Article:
A loaded VLCC was underway. The vessel’s weather routing service was forecasting waves with a significant height of more than six metres. The vessel’s speed was slowed to between five and six knots to reduce the chances of shipping seas on deck.
Due to the heavy weather restrictions, access to the main deck was not permitted except when specifically permitted by the Master. This restriction was even posted on the central notice board.
One morning, a bilge alarm sounded for the bosun stores forward. The Master, on the bridge with the OOW, assessed the weather; they observed rough seas and a long and heavy swell. Sprays were being experienced on the starboard bow, but no seas came on deck. The deck on the port side bow remained dry. The ship’s course was altered to give a better lee and the Master gave the Chief Officer and the Bosun permission to proceed forward via the safety walkway to check the bosun store bilges.
A few minutes later, the Chief Officer reported that they were inside the bosun store and they found the space dry. The bilge alarms were tested and both port and starboard alarms worked normally. The Master asked the Chief Officer to have a quick look at the anchor lashings before returning aft. A few minutes later, the Chief Officer reported that the port anchor lashing seemed to be loose; he informed the Master that he was going to tighten it.
Soon after, the Master saw a wave near the bow that appeared to be somewhat larger than the others. He warned the Chief Officer by VHF radio but seconds later, huge amounts of water washed over the bulwark. Visual contact with the Bosun and the Chief Officer was lost.
The Bosun was seen lying on the walkway near the port anchor winch, but the Chief Officer was still not visible. The general alarm was sounded and an announcement was made. The vessel was slowed yet further and manoeuvred to have the waves astern, at which point a rescue team went forward. The rescue team found the Chief Officer and Bosun as indicated on the diagram and the victims were brought to the ship’s hospital.
The Chief Officer was unconscious with a deep laceration to the head. He had lost many of his teeth and his breath was accompanied by moaning. The Bosun was responsive, and he indicated that he had a serious pain in his back and his left leg and left wrist appeared broken.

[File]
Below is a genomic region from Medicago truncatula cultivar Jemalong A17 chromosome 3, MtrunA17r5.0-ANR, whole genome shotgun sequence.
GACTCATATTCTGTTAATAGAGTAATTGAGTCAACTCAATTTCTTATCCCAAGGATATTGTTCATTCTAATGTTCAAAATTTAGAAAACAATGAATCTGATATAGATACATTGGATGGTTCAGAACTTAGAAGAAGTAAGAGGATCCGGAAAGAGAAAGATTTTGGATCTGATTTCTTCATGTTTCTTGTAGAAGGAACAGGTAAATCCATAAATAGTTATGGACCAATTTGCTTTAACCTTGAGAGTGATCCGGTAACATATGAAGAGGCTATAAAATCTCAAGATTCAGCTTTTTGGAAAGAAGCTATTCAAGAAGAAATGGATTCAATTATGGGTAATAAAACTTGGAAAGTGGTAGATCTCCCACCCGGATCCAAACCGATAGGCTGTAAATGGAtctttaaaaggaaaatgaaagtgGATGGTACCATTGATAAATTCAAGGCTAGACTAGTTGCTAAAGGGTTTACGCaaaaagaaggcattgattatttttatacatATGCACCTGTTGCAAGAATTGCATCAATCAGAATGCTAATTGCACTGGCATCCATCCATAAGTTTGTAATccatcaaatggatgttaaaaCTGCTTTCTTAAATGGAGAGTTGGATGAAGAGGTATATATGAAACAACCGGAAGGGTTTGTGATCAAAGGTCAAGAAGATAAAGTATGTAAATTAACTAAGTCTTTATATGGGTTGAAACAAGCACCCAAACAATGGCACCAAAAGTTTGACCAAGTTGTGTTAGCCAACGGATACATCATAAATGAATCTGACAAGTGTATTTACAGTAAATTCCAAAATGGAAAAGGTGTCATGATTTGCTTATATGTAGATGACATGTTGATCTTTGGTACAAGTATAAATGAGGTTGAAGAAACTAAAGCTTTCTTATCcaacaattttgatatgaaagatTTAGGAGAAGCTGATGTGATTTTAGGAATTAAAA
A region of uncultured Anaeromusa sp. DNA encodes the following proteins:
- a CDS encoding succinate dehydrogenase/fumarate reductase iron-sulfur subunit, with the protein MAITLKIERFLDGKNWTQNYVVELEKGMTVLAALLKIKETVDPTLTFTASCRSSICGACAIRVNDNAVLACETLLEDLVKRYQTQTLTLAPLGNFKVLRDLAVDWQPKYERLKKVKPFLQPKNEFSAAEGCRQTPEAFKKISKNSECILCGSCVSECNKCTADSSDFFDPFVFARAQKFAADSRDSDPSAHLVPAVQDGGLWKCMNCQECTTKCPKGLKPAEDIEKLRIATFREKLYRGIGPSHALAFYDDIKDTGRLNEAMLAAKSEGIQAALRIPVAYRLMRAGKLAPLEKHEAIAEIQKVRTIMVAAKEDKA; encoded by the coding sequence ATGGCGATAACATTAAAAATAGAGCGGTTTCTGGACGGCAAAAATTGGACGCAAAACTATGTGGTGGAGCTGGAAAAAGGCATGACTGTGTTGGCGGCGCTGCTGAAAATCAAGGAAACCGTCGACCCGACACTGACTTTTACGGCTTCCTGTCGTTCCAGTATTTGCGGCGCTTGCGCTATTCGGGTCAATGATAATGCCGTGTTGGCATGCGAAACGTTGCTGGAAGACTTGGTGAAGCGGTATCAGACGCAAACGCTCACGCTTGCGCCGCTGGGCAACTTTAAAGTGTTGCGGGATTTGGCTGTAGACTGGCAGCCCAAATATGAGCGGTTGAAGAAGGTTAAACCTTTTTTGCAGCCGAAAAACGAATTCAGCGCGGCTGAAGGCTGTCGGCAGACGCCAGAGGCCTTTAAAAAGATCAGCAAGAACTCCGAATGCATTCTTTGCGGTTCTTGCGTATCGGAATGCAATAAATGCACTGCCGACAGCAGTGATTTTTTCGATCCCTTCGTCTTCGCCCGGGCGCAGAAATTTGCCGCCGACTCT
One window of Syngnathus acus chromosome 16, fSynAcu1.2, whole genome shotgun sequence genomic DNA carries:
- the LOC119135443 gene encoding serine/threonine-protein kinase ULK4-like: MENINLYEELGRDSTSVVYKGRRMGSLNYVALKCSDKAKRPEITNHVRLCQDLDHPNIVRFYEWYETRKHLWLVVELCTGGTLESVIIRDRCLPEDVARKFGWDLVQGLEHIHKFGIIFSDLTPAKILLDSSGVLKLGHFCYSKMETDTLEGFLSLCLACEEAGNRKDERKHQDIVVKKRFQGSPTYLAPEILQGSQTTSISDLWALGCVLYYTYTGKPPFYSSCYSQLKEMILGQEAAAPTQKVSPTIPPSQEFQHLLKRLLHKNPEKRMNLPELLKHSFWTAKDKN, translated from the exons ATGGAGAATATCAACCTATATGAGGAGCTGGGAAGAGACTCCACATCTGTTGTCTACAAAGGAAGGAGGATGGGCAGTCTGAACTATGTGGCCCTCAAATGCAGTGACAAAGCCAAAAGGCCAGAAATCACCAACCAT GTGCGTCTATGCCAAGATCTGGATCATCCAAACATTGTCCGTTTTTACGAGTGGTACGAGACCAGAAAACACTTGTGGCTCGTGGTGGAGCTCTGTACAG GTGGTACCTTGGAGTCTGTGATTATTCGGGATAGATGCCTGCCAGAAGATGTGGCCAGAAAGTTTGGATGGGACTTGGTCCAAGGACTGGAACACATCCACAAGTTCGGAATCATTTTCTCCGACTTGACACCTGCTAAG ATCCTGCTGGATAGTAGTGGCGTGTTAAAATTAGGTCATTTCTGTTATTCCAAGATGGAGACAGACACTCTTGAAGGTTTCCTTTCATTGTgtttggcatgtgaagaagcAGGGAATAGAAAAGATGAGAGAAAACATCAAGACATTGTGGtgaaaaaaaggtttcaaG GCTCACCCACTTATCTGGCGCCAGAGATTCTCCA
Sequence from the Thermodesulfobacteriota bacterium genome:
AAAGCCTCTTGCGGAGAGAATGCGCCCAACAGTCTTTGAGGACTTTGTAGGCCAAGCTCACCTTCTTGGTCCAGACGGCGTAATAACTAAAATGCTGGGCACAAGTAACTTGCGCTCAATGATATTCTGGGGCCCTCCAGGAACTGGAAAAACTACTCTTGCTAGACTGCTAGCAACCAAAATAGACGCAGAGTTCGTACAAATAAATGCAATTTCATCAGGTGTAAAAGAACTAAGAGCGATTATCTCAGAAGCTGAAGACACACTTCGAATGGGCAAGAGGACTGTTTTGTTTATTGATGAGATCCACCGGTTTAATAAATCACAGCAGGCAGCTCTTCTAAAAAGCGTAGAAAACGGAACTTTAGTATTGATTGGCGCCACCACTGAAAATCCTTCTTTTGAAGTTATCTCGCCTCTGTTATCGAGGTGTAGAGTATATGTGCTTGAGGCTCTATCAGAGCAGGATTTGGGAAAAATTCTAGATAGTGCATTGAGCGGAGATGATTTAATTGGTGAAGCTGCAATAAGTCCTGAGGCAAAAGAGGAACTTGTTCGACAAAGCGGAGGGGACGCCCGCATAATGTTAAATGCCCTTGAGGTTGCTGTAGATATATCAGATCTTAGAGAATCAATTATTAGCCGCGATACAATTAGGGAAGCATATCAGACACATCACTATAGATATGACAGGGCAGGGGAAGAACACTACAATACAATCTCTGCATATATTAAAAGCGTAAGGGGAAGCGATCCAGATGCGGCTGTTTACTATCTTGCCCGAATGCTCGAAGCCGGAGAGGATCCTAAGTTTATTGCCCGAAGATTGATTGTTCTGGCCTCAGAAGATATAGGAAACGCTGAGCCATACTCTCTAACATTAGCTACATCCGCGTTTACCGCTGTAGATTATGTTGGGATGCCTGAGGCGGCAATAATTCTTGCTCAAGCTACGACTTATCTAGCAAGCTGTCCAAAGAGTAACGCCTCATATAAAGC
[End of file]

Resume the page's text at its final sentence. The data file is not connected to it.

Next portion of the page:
Too far at sea to quickly regain a port and with bad weather preventing helicopter evacuation, a rendezvous with navy vessels was coordinated, but the meeting would take eight to ten hours. Unfortunately, during the course of the day, both victims became unresponsive and both died. Their bodies were disembarked the next day.
The investigation found that a wave, significantly higher than the observed waves, hit the vessel while the Chief Officer and the Bosun were at the bow. The investigation also found, among other things, that communication by portable satellite phone was not possible from the ship’s hospital.
Radio Medical Advice (RMA) was received by satellite phone on the bridge, but the hospital was five decks below. Immediate and critical medical treatment of the victims based on communications with RMA had to be relayed verbally from the bridge satellite phone to the caregiving personnel in the hospital either by internal phone, or in person. The report did not speculate on whether having communications directly to the ship’s hospital would have made a difference in saving lives.
- Even when a wave pattern is coming from what appears to be one direction, it can combine with other wave patterns and occasionally create a wave that is significantly higher than the observed average.
- When observed average wave height is approximate to the vessel’s freeboard, extreme caution should be taken when going on deck. An errant wave could sweep the deck with terrible consequences.
The Nautical Institute
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